• After you have been infected with the virus, there is no sure way to prevent more cold sores. But there are some things you can do to reduce your number of outbreaks and prevent spreading the virus.
    • Avoid the things that trigger your cold sores, such as stress and colds or the flu.
    • Always use lip balm and sunscreen on your face. Too much sunlight can cause cold sores to flare.
    • Avoid sharing towels, razors, silverware, toothbrushes, or other objects that a person with a cold sore may have used.
    • When you have a cold sore, make sure to wash your hands often, and try not to touch your sore. This can help keep you from spreading the virus to your eyes or genital area or to other people.
    • Talk to your doctor if you get cold sores often.

    You may be able to take prescription pills to prevent cold sore outbreaks. There is no cure for cold sores, nor is there a cure for the herpes simplex virus (HSV) that causes them. Most cold sores will go away on their own. But medicines may slightly reduce the duration of cold sores and sometimes prevent a future outbreak.

    Treatment with medicines depends on whether you are having a first outbreak or a recurrent outbreak or are trying to prevent future outbreaks. When treating a first outbreak of cold sores, oral antiviral medications may reduce pain and slightly improve healing time.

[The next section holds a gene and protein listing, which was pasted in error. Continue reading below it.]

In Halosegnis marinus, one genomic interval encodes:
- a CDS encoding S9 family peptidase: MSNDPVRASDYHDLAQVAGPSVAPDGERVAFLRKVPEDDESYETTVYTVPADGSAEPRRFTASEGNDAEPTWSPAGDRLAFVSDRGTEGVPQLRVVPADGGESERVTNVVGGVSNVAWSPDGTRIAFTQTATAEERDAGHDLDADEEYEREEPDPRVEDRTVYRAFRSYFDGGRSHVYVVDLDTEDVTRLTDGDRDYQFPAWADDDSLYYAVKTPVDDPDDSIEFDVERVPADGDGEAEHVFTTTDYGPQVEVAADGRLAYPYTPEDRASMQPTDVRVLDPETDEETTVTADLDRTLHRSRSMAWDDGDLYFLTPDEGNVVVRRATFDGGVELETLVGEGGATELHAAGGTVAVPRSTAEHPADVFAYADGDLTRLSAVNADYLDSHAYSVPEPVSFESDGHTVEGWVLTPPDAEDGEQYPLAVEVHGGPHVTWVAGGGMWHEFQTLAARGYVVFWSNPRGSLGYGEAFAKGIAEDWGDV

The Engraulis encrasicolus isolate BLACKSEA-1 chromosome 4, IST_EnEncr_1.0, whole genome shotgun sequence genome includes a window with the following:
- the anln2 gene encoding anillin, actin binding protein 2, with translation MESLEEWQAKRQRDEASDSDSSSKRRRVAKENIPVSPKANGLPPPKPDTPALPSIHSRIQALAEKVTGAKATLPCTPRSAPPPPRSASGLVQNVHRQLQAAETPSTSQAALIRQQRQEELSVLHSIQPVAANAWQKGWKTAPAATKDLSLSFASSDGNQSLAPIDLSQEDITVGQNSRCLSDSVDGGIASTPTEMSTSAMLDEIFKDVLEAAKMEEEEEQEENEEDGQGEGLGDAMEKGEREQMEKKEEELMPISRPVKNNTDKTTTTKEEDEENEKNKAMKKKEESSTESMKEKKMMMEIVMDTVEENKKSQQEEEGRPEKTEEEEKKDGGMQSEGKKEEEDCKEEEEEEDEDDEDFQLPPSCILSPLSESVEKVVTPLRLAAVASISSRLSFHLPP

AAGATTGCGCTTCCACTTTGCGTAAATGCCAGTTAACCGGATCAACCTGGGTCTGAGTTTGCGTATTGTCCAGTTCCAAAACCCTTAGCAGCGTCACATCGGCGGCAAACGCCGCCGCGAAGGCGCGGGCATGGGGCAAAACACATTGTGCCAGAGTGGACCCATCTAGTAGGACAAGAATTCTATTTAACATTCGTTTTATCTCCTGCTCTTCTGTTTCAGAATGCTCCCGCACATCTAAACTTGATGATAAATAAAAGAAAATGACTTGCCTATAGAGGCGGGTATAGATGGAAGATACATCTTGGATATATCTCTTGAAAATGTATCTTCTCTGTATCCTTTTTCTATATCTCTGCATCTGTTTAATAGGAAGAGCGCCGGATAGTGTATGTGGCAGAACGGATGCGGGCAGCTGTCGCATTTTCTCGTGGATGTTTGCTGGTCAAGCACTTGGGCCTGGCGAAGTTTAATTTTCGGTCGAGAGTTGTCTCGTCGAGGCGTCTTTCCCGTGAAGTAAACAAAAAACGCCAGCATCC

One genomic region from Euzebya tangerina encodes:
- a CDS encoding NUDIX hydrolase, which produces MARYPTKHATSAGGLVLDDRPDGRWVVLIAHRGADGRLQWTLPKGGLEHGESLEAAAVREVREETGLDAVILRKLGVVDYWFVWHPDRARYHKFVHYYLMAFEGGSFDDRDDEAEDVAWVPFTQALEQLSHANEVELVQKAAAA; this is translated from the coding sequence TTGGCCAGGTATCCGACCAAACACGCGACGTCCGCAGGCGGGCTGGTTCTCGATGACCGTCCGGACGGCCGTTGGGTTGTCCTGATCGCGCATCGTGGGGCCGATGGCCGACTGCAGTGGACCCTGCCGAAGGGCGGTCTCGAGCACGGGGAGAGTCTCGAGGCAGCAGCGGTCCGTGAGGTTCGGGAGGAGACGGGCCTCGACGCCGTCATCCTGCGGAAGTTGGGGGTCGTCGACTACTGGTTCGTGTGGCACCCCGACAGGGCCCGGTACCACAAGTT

For treatment of recurrent cold sores, the following medicines may reduce the severity and duration of the outbreak:

    • Topical creams or ointments, which are available with or without a prescription, can reduce pain, itching, and healing time.
    • Oral antiviral medications, which are available by prescription only, may be used when the first symptoms (such as burning or itching) develop. These medicines have little effect once the sore develops.
    • Oral antivirals may also be taken daily to prevent recurring cold sores, especially in people who have frequent and painful outbreaks.

    If you have a weakened immune system and develop cold sores, you may need higher doses of these medicines to control your symptoms or daily doses to prevent outbreaks. Although it is rare, children and adults with weakened immune systems may also need to take antibiotics during severe episodes of cold sores to treat bacterial infections that may develop.

    Other Treatments
    The first episode of cold sores can be so painful that you may have difficulty eating, drinking, and sleeping. A child who has a fever and many mouth sores may need to be encouraged to drink water and other fluids to prevent dehydration. Adults and older children who have a painful first episode of cold sores may sometimes need a prescription-strength medicated mouth rinse to reduce pain.

    Complementary Medicine
    No complementary medicines have been proved through scientific studies to be effective in the treatment or prevention of cold sores. But several complementary treatments are available if you wish to try an alternative way to ease your symptoms. Vitamin C, lysine supplements, and lemon balm are examples of complementary treatments that may provide some relief during a cold sore outbreak. One study showed that zinc oxide/glycine topical cream reduced the duration of an outbreak.